Wild Chimpanzees May Practice Natural Medicine

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Key Takeaways

  • There's good evidence that chimpanzees in the wild are playing doctor with the medicinal plants around them

  • Many of the plants had anti-inflammatory or anti-bacterial properties

  • The findings could even point to effective new drugs for use in people

FRIDAY, June 21, 2024 (HealthDay News) -- They aren't exactly ready to open a jungle clinic, but new research suggests wild chimpanzees are practicing a kind of medicine.

Fifty-one chimps living in two communities in Uganda appear to select edible plants specifically for their medicinal qualities, reports a team led by Elodie Freymann of the University of Oxford in the UK.

The chimpanzees appeared to add certain plants to their diet when battling a sickness that they didn't normally consume when healthy.

Freymann's team suspected this might be a kind of self-medication, so they tested the pharmacologic properties of these plants in the lab.

Reporting June 20 in the journal PLOS One, they found that 88% of the 13 trees and herbs the chimps sought out when ill contained anti-bacterial properties, while 33% were anti-inflammatory.

For example, "dead wood from a tree in the Dogbane family (Alstonia boonei) showed the strongest antibacterial activity and also had anti-inflammatory properties, suggesting that it could be used to treat wounds," according to an Oxford news release on the study.

The bark and resin of the mahogany tree and leaves from a species of fern (Christella parasitica) also had strong anti-inflammatory properties, Freymann's group found. In fact, one male chimpanzee with an injured hand gathered the fern leaves, perhaps to ease pain, the team noted.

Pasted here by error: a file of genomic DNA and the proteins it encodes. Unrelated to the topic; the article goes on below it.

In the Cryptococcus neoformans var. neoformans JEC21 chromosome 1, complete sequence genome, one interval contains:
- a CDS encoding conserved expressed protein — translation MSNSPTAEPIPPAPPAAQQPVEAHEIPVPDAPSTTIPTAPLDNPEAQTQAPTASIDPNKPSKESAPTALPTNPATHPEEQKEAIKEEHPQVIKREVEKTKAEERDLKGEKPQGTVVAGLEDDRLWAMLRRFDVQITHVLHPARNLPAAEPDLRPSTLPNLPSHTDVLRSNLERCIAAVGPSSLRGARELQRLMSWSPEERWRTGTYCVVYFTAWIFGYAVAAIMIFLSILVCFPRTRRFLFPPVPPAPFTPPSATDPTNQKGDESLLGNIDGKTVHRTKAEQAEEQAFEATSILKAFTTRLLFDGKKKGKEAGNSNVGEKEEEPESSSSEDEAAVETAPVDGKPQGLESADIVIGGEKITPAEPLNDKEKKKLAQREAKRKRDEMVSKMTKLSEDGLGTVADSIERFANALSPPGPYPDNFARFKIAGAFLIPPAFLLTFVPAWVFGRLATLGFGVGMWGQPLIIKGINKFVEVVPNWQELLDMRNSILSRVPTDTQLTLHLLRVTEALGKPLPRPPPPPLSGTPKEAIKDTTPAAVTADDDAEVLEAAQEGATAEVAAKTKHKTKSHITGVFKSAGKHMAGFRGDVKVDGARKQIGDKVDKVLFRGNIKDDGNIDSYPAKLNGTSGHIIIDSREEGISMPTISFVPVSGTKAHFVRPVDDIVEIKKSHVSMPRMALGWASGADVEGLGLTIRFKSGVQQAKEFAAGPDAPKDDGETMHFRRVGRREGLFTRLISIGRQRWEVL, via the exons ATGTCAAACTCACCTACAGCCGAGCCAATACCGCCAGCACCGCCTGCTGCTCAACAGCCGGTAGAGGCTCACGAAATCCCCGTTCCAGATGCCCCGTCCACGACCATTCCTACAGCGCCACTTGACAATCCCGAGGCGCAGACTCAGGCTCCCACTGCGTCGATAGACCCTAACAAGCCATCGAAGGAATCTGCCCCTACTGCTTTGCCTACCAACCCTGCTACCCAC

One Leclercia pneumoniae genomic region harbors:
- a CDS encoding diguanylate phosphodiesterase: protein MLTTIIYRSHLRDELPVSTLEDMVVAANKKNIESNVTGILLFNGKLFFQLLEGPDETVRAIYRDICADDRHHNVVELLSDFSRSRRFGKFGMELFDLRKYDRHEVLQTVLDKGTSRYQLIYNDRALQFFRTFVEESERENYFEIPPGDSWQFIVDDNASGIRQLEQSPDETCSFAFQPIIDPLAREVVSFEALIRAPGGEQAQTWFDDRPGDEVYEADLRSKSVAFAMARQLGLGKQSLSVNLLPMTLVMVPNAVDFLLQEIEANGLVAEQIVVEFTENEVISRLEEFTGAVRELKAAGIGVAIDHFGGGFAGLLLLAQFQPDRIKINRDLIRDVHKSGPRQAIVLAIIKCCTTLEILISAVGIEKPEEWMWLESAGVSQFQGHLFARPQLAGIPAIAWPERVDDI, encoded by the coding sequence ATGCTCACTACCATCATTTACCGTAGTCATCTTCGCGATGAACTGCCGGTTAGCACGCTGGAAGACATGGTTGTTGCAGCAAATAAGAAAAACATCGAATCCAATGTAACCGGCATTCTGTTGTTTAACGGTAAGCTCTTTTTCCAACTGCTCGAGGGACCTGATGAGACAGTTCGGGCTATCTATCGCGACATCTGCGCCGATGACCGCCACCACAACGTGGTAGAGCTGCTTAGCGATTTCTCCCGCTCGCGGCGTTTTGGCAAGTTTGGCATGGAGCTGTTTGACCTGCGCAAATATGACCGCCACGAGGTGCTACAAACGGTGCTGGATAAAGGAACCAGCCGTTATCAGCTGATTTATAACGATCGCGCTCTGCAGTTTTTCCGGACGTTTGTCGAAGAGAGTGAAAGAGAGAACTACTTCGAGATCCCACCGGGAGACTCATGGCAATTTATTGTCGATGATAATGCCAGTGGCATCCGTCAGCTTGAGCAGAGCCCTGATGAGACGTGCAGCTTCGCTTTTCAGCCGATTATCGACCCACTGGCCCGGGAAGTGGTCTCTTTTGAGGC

In another incident, a chimp who was battling a parasitic infection was seen consuming the bark of the cat-thorn tree (Scutia myrtina).

Not only did all of this natural medicine appear to help the chimps, the compounds within these plants might hold promise for the treatment of illness in people, the Oxford team theorized.

“In this paper, we demonstrate how watching and learning from our primate cousins may fast-track the discovery of novel medicines, while also emphasizing the importance of protecting our forest pharmacies," they wrote.

This isn't the first time scientists have uncovered highly evolved primates practicing medicine: In another report published recently, an orangutan in Borneo was observed rubbing a medicinal plant into a facial wound, speeding healing.

More information

The Cleveland Clinic has more on wound care.

SOURCE: University of Oxford, news release, June 20, 2024

What This Means For You

Chimpanzees use medicinal plants to heal illness or injury, and it might point the way to new drugs for humans.

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